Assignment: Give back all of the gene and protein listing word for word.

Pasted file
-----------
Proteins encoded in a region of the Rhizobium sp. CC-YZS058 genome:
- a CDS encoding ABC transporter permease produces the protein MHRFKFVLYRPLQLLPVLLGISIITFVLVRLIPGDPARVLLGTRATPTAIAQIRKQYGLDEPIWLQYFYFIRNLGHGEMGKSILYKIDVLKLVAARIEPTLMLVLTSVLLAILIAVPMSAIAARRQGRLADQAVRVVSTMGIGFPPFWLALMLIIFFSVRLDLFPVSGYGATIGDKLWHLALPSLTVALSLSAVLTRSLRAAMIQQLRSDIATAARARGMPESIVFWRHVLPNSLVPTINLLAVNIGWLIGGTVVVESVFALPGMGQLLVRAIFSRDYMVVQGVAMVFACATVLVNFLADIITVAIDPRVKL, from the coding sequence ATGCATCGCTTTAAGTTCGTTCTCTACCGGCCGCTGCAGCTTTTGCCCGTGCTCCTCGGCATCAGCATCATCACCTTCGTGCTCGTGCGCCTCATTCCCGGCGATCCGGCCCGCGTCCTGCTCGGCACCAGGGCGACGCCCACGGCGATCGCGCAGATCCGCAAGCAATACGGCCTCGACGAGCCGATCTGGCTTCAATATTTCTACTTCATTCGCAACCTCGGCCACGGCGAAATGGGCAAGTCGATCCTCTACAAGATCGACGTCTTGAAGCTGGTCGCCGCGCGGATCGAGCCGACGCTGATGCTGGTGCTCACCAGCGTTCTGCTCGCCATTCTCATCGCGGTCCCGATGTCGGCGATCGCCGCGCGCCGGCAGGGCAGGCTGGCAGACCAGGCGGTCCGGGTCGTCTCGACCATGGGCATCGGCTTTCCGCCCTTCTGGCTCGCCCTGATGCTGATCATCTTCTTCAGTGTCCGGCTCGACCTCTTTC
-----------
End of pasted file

Proteins encoded in a region of the Rhizobium sp. CC-YZS058 genome:
- a CDS encoding ABC transporter permease produces the protein MHRFKFVLYRPLQLLPVLLGISIITFVLVRLIPGDPARVLLGTRATPTAIAQIRKQYGLDEPIWLQYFYFIRNLGHGEMGKSILYKIDVLKLVAARIEPTLMLVLTSVLLAILIAVPMSAIAARRQGRLADQAVRVVSTMGIGFPPFWLALMLIIFFSVRLDLFPVSGYGATIGDKLWHLALPSLTVALSLSAVLTRSLRAAMIQQLRSDIATAARARGMPESIVFWRHVLPNSLVPTINLLAVNIGWLIGGTVVVESVFALPGMGQLLVRAIFSRDYMVVQGVAMVFACATVLVNFLADIITVAIDPRVKL, from the coding sequence ATGCATCGCTTTAAGTTCGTTCTCTACCGGCCGCTGCAGCTTTTGCCCGTGCTCCTCGGCATCAGCATCATCACCTTCGTGCTCGTGCGCCTCATTCCCGGCGATCCGGCCCGCGTCCTGCTCGGCACCAGGGCGACGCCCACGGCGATCGCGCAGATCCGCAAGCAATACGGCCTCGACGAGCCGATCTGGCTTCAATATTTCTACTTCATTCGCAACCTCGGCCACGGCGAAATGGGCAAGTCGATCCTCTACAAGATCGACGTCTTGAAGCTGGTCGCCGCGCGGATCGAGCCGACGCTGATGCTGGTGCTCACCAGCGTTCTGCTCGCCATTCTCATCGCGGTCCCGATGTCGGCGATCGCCGCGCGCCGGCAGGGCAGGCTGGCAGACCAGGCGGTCCGGGTCGTCTCGACCATGGGCATCGGCTTTCCGCCCTTCTGGCTCGCCCTGATGCTGATCATCTTCTTCAGTGTCCGGCTCGACCTCTTTC